Meet the man who just might have a cure for most viruses on Earth, Todd Rider. A biomedical engineer at MIT with the name of Todd Rider has what could be a potential cure for all known viruses on the planet. However, he is not going to be curing Zika or anything else very soon as the one thing he does not have is money.
DRACO WAS DISCOVERED 15 YEARS AGO READ MORE:
There was a lot of arms waving about and many crowdfunding campaigns following his announced discovery 15 years ago and today he still has not been given the funds to follow up on his preliminary tests that were successful. At the moment Rider is living in the spot that is often referred to by scientists as Valley of Death. This is the place between work that basic research organizations might fund and the landslides of pharmaceutical companies.
Rider does have an Indiegogo campaign on the go that is looking very sleek right now and this was put up by savvy internet activists and it is running at the moment. However, it’s not going too well despite the fact that the benefits of those funding him could be life-changing, albeit uncertain. Support for the campaign has been enthusiastic, but at the same time rather inadequate. However, Rider has got used to this by now.
DRACO IN 60 SECONDS READ MORE:
Rider has talked a bit about his findings and when he first found DRACOs. He said that there are very few antiviral therapeutics out there and those that tend to be for specific and for individual viruses and in some cases just particular strains of individual viruses. He said that he had been motivated to developing new antiviral therapeutics that could be effective against many viruses across a broad spectrum.
RIDER BORROWED FROM MOTHER NATURE FOR DRACO
Rider went on to say that instead of trying to come up with something from scratch he chose to borrow from what Mother Nature had invented already. The cells have natural ways of being able to detect viral double-stranded RNA and they also have natural ways of being able to kill off certain cells. He said that he had come up with DRACO to be able to combine the two natural cells which would kill off any cells that were infected with a virus. Rider thinks that DRACO has the same potential as the development of antibiotics to revolutionize treatment along with preventing bacterial infections in the middle of the 20th century. He said that DRACO could potentially do the same for prevention and treatment of viral infections during the 21st century.
HIS RESEARCH HAS BEEN BURIED BY BIG PHARMA
The Valley of Death is a problem that is significant in regards to medical research, and it might be easy to think that a potential cure for all viruses known to man would get him out of that valley by generating enough interest and funds, so why hasn’t it? Some modest funding from the National Institutes of Health allowed for previous proof of concept experiments that were done in cells and mice. However, that funding has passed. The big pharmaceutical companies have the expertise and resources to carry new drugs, including DRACO, and take them past the manufacturing scale-up, the big animals trials and then onto FDA human trials to get approval. Before they commit money from their own pockets the companies wish to see that DRACO has been effective against clinically relevant viruses, such as the herpesvirus family and not just the proof of concept viruses that had been funded by NIH previously.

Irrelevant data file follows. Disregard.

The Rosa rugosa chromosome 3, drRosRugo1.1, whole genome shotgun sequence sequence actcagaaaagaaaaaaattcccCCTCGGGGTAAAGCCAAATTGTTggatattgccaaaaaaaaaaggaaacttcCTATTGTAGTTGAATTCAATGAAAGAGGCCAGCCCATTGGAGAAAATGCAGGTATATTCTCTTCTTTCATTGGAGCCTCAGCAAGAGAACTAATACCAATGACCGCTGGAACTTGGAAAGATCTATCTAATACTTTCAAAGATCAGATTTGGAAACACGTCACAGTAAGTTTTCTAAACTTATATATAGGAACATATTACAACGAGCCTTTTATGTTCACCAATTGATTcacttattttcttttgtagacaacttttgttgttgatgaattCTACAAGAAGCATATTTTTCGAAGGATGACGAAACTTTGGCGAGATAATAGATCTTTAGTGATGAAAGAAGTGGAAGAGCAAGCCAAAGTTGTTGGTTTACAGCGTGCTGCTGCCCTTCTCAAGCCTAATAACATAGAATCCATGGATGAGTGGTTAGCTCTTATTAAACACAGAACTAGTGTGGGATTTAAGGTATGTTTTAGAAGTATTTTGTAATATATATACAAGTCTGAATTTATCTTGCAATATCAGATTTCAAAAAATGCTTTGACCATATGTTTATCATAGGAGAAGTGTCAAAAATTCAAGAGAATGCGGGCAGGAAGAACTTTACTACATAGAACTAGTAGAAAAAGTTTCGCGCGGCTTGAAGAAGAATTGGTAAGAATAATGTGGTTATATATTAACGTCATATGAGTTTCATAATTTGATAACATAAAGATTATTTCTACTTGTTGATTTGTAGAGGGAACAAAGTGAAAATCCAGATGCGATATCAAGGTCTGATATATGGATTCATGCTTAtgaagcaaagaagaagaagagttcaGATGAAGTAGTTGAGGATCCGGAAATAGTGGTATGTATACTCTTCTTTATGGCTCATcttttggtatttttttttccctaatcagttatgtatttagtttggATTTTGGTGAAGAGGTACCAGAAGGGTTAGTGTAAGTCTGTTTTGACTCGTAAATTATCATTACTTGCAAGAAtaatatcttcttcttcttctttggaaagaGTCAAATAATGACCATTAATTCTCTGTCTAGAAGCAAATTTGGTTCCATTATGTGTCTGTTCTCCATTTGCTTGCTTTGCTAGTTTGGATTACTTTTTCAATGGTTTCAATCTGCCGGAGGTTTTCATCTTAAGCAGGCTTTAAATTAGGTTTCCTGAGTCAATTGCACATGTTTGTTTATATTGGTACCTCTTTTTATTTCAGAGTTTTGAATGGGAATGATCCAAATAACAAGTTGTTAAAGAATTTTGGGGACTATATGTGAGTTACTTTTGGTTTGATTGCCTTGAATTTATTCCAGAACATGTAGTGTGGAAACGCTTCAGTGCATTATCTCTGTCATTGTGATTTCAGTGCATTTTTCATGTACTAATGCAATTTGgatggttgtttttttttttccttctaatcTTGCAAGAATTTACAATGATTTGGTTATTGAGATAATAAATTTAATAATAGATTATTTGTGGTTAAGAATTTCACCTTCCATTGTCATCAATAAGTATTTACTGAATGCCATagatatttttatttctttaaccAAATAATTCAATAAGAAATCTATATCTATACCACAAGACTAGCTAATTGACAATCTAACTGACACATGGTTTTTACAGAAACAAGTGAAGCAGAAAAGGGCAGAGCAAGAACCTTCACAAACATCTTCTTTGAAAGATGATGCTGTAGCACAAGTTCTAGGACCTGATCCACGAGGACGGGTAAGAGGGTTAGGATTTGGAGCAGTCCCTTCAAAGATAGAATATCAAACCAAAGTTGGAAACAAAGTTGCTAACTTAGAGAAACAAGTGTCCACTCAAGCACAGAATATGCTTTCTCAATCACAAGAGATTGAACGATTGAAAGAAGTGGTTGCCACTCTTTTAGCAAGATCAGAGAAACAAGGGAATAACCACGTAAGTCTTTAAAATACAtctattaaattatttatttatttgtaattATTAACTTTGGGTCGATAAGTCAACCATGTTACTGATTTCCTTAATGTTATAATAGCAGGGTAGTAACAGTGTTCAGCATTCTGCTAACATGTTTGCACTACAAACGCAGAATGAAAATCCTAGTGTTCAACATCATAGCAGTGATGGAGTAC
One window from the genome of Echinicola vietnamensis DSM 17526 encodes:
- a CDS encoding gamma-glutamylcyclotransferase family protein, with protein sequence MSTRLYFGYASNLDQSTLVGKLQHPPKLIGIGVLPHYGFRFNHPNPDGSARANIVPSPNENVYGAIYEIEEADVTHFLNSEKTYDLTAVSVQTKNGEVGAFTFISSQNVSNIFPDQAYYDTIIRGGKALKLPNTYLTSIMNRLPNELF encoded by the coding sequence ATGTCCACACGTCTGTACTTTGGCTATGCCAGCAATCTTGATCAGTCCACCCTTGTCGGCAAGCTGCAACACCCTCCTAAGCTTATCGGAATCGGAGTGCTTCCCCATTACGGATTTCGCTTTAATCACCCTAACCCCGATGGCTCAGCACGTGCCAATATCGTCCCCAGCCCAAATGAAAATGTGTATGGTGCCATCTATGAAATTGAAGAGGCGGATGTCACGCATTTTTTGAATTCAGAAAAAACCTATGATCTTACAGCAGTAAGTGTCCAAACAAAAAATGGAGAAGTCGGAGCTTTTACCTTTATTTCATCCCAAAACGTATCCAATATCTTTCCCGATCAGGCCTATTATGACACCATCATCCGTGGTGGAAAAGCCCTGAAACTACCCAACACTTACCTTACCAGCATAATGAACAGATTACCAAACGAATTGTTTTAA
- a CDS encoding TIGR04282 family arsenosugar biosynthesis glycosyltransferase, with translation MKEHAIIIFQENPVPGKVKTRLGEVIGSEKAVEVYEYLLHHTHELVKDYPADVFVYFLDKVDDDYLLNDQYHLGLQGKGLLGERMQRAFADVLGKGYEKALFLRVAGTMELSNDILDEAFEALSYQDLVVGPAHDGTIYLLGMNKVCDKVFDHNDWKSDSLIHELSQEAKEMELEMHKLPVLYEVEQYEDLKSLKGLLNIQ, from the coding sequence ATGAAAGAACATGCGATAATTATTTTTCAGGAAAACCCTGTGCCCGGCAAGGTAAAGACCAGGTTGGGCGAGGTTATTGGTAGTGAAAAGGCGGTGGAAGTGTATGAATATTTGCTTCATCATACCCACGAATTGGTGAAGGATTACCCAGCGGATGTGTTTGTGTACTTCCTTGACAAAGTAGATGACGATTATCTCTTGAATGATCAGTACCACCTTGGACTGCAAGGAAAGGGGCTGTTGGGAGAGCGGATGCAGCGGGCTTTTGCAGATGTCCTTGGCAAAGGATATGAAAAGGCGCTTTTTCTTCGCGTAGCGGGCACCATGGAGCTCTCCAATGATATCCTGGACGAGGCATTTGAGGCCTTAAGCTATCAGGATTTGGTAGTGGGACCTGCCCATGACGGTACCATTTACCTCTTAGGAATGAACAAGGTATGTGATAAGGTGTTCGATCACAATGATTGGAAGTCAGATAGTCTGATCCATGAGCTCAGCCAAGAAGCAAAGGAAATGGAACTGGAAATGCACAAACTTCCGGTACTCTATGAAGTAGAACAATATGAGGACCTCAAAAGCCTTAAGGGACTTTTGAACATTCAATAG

VALLEY OF DEATH IS EXPERIMENTAL AND FINANCIAL GAP
The Valley of Death is the experimental and financial gap that lies between the NIH proof of concept experiments and being able to convince some of the big pharmaceutical companies to take DRACOs to human trials. Rider explained that in theory DRACO had been designed to be effective against many viruses over a broad spectrum and in many people. He said that starting from the proof of concept work it could take some experimentation to find the best design for DRACO and this is something that has been a challenge to find funds to take DRACO out of the early stage work.
Rider was asked what he imagined a treatment based on DRACO would look like if it should be developed. He said that the first version of it could be administered successfully in mice via an injection or through inhalation. He went on to say that the ultimate goal would be to develop DRACO as a pill that could be taken.
MONEY RAISED SO FAR COULD BE USED TO BUY EQUIPMENT AND SUPPLIES
When asked why he had chosen crowdfunding to help him support it he said that activists online had heard about DRACO research and had offered to help support the work. He went on to say that he was grateful to everyone who had helped with donations and he hoped that they would be able to raise the money needed so that they could fund testing and development of DRACOs against relevant viruses in cells. He went on to say that in the event of not being able to raise the full amount the money would still be used to buy equipment and supplies while he continued on with more research funding. Rider said that if they could demonstrate success and optimize DRACOs against relevant viruses in cells then he believed that the results might be enough to persuade pharmaceutical companies to take DRACOs through the large-scale animal trials and then onto human trials. He said that the timeline would be dependent on the funding levels and if there are any scientific difficulties that were unforeseen in the experiments. If everything went well then DRACO might enter into human trials in a decade or perhaps less.
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